Social Media Use Creates New Issues for Employers

August 31, 2011 ( – The U.S. Chamber of Commerce has conducted a survey it says it hopes can assist employers and counsel in identifying issues with which they should be aware as they grapple with the application of labor law to employee use of social media.

The purpose of the survey is to summarize the publicly available information obtained through the Chamber’s Freedom of Information Act request and other available sources regarding the National Labor Relations Board’s (NLRB’s) caseload related to social media in an effort to help reveal the many areas where social media and labor law intersect—areas that will confront the Board, employers, and other stakeholders in the coming months and years. The survey focused primarily on issues raised through use of Facebook, Twitter, and similar channels.  

According to the survey report, the NLRB has reviewed more than 129 cases involving social media in some way. While most of these cases are at the very initial stage, and may not be meritorious at all, some are more advanced. At least two Board decisions have social media components, as do another two decisions by administrative law judges.   

There are at least seven settlement agreements involving social media cases and the Board’s General Counsel has issued complaints in an additional four cases. The General Counsel has also issued 10 memoranda involving social media, eight of which are opinions from the Division of Advice.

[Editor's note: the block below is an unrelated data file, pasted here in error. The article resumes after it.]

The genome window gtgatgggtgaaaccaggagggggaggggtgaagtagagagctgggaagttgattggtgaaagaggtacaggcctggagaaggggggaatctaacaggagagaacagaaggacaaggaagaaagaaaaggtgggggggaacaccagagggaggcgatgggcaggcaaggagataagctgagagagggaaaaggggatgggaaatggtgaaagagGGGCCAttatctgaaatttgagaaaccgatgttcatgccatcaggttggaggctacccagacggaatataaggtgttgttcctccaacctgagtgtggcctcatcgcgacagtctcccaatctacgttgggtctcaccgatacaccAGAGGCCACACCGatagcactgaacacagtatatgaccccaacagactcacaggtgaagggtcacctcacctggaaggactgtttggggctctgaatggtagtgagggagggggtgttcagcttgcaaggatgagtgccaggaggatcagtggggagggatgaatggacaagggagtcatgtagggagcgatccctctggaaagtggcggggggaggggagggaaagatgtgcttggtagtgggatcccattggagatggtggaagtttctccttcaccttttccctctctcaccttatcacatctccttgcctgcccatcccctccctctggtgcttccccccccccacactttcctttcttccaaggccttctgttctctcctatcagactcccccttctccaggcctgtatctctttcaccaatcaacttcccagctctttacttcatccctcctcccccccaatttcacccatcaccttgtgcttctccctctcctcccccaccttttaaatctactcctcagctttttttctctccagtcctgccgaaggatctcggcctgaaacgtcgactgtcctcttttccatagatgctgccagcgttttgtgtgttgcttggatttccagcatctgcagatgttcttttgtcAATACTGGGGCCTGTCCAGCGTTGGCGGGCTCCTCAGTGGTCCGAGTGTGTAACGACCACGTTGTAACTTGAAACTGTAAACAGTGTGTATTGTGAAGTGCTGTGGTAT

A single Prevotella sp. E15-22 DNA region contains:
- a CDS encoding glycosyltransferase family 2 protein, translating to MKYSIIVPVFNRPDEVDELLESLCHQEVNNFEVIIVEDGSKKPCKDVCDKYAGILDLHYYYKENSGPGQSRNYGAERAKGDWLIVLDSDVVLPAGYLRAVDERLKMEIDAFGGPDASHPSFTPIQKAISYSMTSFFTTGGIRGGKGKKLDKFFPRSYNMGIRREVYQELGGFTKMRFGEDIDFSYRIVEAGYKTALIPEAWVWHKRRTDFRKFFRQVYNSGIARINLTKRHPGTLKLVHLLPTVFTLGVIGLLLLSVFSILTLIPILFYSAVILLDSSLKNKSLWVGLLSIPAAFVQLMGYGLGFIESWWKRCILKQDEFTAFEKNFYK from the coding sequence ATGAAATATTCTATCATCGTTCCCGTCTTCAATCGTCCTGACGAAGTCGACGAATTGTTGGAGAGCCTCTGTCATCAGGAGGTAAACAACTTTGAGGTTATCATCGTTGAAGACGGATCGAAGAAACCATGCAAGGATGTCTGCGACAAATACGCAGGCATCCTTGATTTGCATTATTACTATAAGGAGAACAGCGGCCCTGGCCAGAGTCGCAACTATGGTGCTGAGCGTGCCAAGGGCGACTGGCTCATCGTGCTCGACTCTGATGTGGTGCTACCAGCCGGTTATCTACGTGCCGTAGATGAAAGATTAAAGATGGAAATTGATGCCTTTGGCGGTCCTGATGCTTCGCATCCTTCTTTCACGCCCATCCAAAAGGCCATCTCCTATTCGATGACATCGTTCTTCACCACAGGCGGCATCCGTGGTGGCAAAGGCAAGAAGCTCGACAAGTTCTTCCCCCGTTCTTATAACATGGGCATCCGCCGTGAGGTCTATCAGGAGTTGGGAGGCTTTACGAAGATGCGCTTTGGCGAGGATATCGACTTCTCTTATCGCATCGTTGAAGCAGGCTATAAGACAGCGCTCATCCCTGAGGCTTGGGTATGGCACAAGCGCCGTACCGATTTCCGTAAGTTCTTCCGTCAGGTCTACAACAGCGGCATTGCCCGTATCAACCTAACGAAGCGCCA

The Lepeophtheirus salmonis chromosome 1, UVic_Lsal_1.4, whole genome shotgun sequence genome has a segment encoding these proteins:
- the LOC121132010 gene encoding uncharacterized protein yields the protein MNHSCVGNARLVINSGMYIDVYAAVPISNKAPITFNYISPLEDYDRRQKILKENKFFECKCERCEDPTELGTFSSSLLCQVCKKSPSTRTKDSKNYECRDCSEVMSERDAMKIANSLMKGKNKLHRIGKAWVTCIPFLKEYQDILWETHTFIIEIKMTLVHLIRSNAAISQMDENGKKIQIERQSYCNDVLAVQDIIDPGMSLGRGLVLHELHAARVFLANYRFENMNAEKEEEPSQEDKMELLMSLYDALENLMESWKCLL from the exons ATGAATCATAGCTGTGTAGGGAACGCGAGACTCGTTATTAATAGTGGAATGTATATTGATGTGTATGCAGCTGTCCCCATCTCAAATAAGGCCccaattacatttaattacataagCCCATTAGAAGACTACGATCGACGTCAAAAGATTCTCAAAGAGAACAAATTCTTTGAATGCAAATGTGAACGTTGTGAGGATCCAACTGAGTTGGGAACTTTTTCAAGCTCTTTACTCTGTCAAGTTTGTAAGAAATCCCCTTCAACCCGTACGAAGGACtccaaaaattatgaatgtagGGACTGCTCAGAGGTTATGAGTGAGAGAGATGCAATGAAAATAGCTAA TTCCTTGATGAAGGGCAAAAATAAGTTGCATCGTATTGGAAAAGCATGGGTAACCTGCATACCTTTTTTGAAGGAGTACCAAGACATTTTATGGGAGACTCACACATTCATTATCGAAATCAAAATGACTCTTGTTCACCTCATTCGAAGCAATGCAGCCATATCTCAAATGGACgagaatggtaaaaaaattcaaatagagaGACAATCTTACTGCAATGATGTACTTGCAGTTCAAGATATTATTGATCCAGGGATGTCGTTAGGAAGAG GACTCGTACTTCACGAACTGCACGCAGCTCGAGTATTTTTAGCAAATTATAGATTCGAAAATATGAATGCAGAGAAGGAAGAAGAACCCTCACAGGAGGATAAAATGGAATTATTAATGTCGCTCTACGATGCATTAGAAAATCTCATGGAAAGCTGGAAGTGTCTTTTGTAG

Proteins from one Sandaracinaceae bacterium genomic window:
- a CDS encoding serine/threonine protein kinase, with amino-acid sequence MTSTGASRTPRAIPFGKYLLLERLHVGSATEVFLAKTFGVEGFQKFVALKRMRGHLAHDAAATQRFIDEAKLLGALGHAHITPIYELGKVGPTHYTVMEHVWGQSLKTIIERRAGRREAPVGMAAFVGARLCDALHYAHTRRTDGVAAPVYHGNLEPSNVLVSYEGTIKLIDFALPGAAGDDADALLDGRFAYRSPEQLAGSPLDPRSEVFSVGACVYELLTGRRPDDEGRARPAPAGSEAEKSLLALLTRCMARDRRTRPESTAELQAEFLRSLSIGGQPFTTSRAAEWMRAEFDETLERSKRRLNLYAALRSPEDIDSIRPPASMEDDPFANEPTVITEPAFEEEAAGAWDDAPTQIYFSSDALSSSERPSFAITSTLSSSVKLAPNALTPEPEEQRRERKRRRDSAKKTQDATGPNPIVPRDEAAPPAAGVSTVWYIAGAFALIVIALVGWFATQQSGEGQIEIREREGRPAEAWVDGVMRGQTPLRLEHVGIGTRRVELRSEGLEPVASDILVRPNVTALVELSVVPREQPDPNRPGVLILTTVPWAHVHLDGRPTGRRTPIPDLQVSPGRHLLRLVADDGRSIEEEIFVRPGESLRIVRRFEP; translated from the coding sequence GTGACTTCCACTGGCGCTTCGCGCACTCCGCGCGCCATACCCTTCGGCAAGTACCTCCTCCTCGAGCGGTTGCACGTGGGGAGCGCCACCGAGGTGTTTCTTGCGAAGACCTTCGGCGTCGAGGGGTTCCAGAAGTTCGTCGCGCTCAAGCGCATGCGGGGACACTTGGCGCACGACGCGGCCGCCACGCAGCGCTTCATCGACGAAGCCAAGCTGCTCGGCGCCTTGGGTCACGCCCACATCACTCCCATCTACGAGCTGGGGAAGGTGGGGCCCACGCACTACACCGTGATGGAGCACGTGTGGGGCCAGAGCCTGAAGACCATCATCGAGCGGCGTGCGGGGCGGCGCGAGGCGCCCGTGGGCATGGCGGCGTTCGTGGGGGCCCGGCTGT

The issues most commonly raised in the cases before the Board allege that an employer has overbroad policies restricting employee use of social media or that an employer unlawfully discharged or disciplined one or more employees over contents of social media posts (see NLRB Steps In Again over Firing for Facebook Posts).  

With respect to employer policies restricting employee use of social media, the Chamber’s review of cases found many specific policies alleged to be overbroad, including those that restrict discussion of wages, corrective actions and discharge of co-workers, employment investigations, and disparagement of the company or its management. The context in which the policy was adopted and even the issue of whether a rule or policy has been actually adopted are also important in these cases.  

The issues raised with respect to employer discharge or discipline of employees based on their social media posts include the threshold matter of whether the subject of social media posts is protected by the Act, as well as whether the employer unlawfully threatened, interrogated, or surveilled employees. Additional issues concern whether the employer bargained with an existing union over a social media policy and union communication using social media. It is, however, important to emphasize a significant percentage of cases in the survey involved non-union employers with no union activity.  

The Chamber’s report is here.